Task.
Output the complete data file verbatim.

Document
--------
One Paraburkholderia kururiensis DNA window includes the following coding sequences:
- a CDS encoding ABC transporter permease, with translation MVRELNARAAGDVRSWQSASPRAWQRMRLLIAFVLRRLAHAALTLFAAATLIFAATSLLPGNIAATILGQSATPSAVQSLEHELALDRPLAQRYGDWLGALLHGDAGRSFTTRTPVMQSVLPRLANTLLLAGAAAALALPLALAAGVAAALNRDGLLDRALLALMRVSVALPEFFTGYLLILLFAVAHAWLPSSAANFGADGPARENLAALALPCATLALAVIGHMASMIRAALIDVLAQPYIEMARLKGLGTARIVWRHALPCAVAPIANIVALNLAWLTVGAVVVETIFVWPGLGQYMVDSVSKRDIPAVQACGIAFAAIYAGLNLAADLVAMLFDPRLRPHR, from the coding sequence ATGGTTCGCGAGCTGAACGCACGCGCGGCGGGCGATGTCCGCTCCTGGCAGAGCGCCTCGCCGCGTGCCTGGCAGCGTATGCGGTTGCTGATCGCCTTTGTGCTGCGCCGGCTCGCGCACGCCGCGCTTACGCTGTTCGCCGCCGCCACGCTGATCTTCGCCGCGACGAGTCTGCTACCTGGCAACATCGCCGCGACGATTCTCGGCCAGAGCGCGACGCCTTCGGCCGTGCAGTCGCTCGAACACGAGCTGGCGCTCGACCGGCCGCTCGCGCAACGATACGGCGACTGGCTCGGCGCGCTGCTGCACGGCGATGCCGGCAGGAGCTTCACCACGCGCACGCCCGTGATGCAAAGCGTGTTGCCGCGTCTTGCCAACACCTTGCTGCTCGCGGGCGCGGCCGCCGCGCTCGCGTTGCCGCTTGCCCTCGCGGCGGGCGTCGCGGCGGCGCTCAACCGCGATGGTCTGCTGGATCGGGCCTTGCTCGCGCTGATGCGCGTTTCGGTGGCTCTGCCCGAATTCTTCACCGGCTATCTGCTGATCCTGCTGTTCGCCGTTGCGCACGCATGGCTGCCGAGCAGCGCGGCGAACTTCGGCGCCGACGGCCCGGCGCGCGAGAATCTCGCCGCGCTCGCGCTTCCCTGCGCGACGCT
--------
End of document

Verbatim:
One Paraburkholderia kururiensis DNA window includes the following coding sequences:
- a CDS encoding ABC transporter permease, with translation MVRELNARAAGDVRSWQSASPRAWQRMRLLIAFVLRRLAHAALTLFAAATLIFAATSLLPGNIAATILGQSATPSAVQSLEHELALDRPLAQRYGDWLGALLHGDAGRSFTTRTPVMQSVLPRLANTLLLAGAAAALALPLALAAGVAAALNRDGLLDRALLALMRVSVALPEFFTGYLLILLFAVAHAWLPSSAANFGADGPARENLAALALPCATLALAVIGHMASMIRAALIDVLAQPYIEMARLKGLGTARIVWRHALPCAVAPIANIVALNLAWLTVGAVVVETIFVWPGLGQYMVDSVSKRDIPAVQACGIAFAAIYAGLNLAADLVAMLFDPRLRPHR, from the coding sequence ATGGTTCGCGAGCTGAACGCACGCGCGGCGGGCGATGTCCGCTCCTGGCAGAGCGCCTCGCCGCGTGCCTGGCAGCGTATGCGGTTGCTGATCGCCTTTGTGCTGCGCCGGCTCGCGCACGCCGCGCTTACGCTGTTCGCCGCCGCCACGCTGATCTTCGCCGCGACGAGTCTGCTACCTGGCAACATCGCCGCGACGATTCTCGGCCAGAGCGCGACGCCTTCGGCCGTGCAGTCGCTCGAACACGAGCTGGCGCTCGACCGGCCGCTCGCGCAACGATACGGCGACTGGCTCGGCGCGCTGCTGCACGGCGATGCCGGCAGGAGCTTCACCACGCGCACGCCCGTGATGCAAAGCGTGTTGCCGCGTCTTGCCAACACCTTGCTGCTCGCGGGCGCGGCCGCCGCGCTCGCGTTGCCGCTTGCCCTCGCGGCGGGCGTCGCGGCGGCGCTCAACCGCGATGGTCTGCTGGATCGGGCCTTGCTCGCGCTGATGCGCGTTTCGGTGGCTCTGCCCGAATTCTTCACCGGCTATCTGCTGATCCTGCTGTTCGCCGTTGCGCACGCATGGCTGCCGAGCAGCGCGGCGAACTTCGGCGCCGACGGCCCGGCGCGCGAGAATCTCGCCGCGCTCGCGCTTCCCTGCGCGACGCT